Refers to the financial assets, or resources, that a company has to fund its business operations.
The risk an investor faces that he or she may lose all or part of the assets invested.
Occurs when the current value of an investment is greater than the initial amount invested.
The term for the gain or loss derived from an investment over a particular period. Capital return includes capital gain or loss only and excludes income (in the form of interest or dividend payments).
The composition of a firm's liabilities - refers to the way a firm finances its assets through a combination of equity, which refers to raising funds by selling shares, and debt. Often when capital structure is referred to, the focus is on the firm's debt-to-equity ratio, which is an indicator of how risky a company is.
The total market value of all of a company's outstanding shares.
Deposits or investments with similar characteristics to cash.
An index used to measure inflation, which is the rate of change of prices for a basket of goods and services. The contents of the basket are meant to be representative of products and services we typically spend our money on.
Fixed income securities that can be exchanged for predetermined amounts of company shares at certain times during their life.
Fixed income securities issued by a company. They are also known as bonds and can offer higher interest payments than bonds issued by governments as they are often considered more risky.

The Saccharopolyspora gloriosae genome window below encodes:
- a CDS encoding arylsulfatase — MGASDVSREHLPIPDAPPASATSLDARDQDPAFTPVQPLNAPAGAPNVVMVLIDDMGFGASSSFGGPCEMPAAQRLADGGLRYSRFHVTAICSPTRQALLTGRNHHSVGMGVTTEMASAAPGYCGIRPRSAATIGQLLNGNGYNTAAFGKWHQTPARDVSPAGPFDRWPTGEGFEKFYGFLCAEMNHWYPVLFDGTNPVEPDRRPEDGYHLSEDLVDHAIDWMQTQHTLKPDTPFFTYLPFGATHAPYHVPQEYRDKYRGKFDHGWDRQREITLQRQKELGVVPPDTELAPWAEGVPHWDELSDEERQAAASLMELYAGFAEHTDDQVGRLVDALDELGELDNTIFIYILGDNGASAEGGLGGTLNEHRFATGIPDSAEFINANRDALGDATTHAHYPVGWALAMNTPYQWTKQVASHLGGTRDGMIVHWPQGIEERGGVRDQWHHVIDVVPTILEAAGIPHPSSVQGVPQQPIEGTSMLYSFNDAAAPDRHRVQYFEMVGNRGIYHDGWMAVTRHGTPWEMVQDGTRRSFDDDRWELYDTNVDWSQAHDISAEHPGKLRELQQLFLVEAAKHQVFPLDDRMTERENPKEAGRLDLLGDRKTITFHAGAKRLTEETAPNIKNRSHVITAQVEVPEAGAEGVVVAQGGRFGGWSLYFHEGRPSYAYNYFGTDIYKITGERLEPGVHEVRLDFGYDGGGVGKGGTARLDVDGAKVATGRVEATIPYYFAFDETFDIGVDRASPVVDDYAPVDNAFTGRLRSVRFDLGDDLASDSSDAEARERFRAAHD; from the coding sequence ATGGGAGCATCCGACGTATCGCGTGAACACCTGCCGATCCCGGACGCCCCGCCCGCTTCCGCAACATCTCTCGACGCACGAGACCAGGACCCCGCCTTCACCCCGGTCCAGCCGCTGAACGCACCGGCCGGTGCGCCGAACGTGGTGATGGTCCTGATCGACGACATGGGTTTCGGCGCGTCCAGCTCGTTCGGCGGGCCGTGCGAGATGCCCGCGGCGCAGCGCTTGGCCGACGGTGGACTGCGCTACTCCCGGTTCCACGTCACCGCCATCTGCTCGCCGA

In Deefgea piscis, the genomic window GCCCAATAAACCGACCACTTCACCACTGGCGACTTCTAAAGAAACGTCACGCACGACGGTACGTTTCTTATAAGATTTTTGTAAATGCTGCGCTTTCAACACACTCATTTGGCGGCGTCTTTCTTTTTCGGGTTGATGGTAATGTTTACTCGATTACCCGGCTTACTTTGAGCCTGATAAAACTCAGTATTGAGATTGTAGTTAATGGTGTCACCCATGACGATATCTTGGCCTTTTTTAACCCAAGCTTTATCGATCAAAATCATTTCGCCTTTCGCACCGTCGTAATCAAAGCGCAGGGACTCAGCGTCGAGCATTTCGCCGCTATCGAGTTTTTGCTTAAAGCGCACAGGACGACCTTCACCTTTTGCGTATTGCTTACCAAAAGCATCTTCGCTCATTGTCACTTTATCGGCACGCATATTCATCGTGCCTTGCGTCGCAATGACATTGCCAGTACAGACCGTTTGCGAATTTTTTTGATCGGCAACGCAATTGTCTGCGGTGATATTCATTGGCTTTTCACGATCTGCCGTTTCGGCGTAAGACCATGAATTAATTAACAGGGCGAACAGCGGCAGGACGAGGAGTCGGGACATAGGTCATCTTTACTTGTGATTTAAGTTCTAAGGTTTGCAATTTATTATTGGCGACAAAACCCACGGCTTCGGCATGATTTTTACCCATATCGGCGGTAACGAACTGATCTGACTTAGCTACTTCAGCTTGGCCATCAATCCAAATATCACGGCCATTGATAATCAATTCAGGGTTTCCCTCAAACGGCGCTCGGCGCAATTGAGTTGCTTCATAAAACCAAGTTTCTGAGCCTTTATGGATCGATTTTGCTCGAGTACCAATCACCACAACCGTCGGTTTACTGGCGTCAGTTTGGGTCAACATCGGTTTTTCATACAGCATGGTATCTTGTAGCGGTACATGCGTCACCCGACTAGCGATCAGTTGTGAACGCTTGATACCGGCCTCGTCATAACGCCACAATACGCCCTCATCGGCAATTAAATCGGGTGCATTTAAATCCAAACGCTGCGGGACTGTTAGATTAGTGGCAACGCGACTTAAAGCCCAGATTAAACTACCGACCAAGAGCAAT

The interest paid by the government or company that has raised a loan by selling bonds.
The borrowing capacity of an individual, company or government. More narrowly, the term is often used as a synonym for fixed income securities issued by companies.
Are a type of derivative, namely financial instruments whose value, and price, are dependent on one or more underlying assets. CDS are insurance-like contracts that allow investors to transfer the risk of a fixed income security defaulting to another investor.
An independent assessment of a borrower's ability to repay its debts. A high rating indicates that the credit rating agency considers the issuer to be at low risk of default; likewise, a low rating indicates high risk of default. Standard & Poor's, Fitch and Moody’s are the three most prominent credit rating agencies. Default means that a company or government is unable to meet interest payments or repay the inital investment amount at the end of security's life.
A company that analyses the financial strength of issuers of fixed income securities and attaches a rating to their debt. Examples include Standard & Poor's and Moody's.
The process of evaluating a fixed income security, also called a bond, in order to ascertain the ability of the borrower to meet its debt obligations. This research seeks to identify the appropriate level of default risk associated with investing in that particular bond.
Risk that a financial obligation will not be paid and a loss will result for the lender.
The difference between the yield of a corporate bond, a fixed income security issued by a company, and a government bond of the same life span. Yield refers to the income received from an investment and is expressed as a percentage of the investment's current market value, and a bond is a fixed income security.
Refers to the means of making loans; a set of regulations and institutions involved in making loans on a commercial basis.